### Thread: Precedence/Assositivity between ! and !=

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#### Precedence/Assositivity between ! and !=

Hi All,

I want to know how the following expression will be resolved:

int j=4;
(!j!=1 ? printf(“\nWelcome”) : printf(“\nGood Bye”));

I thought it should do following way but it failed:
Step 1: ! (j!=1) It should compare the value of j (which is 4) to 1 which are not equal and it returns true i.e. 1

Step 2: tham it should check !(1) whch should be true i.e. 0

and it should print Good Bye.

But programs return Welcome.

So that means it should go from left to right. but than the question is
Step 1: (!j)!=1 :: what will be returned for !j as j is an integer as has a value of 1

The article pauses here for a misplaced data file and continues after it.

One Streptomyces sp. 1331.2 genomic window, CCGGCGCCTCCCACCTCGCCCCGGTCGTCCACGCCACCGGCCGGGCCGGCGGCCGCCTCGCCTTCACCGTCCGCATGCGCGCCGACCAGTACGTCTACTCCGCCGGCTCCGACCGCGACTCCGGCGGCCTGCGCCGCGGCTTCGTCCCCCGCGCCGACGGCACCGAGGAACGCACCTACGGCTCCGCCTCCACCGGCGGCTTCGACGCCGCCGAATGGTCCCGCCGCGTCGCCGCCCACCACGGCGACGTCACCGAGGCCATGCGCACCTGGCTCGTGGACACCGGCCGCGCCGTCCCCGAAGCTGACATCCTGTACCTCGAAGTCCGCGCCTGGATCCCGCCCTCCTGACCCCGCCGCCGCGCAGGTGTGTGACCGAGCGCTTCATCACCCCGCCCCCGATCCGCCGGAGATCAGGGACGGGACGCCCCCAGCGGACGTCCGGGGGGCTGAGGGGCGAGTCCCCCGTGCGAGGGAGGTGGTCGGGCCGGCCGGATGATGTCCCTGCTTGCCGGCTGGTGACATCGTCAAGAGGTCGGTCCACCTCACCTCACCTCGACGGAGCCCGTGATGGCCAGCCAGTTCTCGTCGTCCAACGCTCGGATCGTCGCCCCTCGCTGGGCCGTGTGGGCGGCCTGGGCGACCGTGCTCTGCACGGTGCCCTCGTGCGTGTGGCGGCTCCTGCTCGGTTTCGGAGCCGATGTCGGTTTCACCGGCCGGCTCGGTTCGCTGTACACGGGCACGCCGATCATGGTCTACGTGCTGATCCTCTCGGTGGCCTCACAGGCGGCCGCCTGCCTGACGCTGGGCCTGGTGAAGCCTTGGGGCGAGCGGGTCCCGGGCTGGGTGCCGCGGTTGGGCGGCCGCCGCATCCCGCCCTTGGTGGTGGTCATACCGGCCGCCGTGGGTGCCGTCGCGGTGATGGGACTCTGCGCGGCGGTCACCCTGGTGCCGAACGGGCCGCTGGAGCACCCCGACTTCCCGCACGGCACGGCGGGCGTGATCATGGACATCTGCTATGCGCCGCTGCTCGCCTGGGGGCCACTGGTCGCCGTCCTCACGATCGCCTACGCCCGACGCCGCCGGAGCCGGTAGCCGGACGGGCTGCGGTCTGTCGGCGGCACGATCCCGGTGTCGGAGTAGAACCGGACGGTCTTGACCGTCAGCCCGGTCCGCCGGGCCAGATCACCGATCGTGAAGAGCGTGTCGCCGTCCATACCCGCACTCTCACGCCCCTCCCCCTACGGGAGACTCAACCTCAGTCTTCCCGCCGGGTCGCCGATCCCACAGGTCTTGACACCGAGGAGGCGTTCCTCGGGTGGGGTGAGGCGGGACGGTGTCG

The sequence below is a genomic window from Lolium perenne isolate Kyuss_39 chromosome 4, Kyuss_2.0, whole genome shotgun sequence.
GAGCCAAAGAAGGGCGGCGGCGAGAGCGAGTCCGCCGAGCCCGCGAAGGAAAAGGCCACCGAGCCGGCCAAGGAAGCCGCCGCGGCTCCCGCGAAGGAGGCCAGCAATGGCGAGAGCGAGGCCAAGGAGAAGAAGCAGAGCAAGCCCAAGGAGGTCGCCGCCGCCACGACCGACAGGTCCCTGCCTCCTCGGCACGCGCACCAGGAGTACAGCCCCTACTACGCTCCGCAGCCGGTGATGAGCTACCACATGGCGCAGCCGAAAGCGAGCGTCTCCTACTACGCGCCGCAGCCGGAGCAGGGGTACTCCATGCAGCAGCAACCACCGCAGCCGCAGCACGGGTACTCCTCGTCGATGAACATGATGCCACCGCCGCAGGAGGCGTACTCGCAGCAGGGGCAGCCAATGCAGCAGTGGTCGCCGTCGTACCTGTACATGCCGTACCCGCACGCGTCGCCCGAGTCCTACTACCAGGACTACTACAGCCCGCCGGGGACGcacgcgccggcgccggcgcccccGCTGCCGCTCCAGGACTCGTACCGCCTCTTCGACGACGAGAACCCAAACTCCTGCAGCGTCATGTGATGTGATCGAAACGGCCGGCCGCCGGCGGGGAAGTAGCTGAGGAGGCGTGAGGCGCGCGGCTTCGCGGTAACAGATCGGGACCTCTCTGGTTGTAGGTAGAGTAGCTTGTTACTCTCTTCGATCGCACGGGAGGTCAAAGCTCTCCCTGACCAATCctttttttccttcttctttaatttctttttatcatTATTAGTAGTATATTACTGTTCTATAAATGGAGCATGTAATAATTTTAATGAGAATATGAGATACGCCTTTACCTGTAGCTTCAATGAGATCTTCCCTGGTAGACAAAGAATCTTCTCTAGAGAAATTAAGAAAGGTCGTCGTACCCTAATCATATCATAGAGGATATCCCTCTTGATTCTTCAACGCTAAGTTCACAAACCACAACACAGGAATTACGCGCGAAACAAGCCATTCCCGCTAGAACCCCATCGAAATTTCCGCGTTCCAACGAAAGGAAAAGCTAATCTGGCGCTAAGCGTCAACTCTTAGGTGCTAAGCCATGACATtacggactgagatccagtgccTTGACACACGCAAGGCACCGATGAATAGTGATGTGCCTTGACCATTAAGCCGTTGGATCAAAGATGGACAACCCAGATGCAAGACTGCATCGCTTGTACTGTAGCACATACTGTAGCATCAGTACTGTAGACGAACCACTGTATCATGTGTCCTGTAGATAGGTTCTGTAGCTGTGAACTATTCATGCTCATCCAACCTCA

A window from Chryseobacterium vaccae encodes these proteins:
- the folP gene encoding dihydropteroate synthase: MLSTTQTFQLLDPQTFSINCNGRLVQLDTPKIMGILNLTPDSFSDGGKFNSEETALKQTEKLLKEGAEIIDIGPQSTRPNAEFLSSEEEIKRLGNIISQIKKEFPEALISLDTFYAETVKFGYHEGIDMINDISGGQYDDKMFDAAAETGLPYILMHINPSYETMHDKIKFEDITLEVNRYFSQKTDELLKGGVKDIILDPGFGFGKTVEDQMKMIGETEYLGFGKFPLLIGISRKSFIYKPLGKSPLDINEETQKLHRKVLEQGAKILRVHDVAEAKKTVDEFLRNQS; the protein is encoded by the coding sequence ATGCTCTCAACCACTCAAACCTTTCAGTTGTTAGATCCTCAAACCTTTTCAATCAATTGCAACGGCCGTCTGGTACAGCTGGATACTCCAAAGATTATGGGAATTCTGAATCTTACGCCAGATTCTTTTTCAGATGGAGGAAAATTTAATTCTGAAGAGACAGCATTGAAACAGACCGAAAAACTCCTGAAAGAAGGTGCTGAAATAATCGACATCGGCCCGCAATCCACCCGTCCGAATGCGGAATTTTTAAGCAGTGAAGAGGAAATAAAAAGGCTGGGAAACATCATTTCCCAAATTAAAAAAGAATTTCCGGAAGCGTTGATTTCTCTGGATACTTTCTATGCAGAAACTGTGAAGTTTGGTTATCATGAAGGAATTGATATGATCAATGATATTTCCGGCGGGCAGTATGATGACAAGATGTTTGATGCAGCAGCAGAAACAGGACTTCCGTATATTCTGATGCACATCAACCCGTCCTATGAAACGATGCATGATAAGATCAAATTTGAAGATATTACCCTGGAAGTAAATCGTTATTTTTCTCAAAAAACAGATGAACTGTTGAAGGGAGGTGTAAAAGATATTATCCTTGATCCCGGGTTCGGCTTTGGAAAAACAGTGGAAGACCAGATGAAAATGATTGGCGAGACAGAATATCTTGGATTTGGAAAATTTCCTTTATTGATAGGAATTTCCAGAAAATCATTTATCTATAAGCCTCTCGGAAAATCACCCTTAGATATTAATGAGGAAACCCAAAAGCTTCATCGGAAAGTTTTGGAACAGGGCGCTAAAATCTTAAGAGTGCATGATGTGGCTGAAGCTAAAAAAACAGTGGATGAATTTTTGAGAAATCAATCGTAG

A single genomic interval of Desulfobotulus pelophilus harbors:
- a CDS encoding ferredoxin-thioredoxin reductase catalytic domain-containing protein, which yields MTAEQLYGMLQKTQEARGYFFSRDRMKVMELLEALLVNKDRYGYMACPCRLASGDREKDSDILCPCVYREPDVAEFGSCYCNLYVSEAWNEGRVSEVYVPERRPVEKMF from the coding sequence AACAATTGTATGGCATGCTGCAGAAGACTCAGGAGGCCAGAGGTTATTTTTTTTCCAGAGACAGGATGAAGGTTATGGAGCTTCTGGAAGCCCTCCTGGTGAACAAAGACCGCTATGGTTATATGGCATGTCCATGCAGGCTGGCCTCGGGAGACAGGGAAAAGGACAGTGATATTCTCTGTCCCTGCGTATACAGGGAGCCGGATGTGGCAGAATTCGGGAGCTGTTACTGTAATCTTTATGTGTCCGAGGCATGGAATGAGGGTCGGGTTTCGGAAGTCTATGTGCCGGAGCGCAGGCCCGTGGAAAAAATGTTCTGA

Thanks and regards.
2. It evaluates as though you typed:
(!j)!=1
Look at C's operator precedence for details as to why this is so.

Since j is non-zero, !j evaluates to 0. Then it evaluates 0 != 1, which is true and hence, it prints "Welcome".

As an aside, if someone uses this in actual code (or even to teach code), feel free to slap them for me.
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Ok would like to ask one more question on precedence.

how the following expression would be resolved:

int a = 500;
if(!a>400)

Method 1: Will it solve by this rule ((!a)>400) i.e.
Step 1: a=500 and !a will be 0
Step 2: than 0>500 which is false and returns 0

or by
Method 2 !(a>400)
Step 1: 500>400 which is true
Step and !500 is 0 which is false and returns 0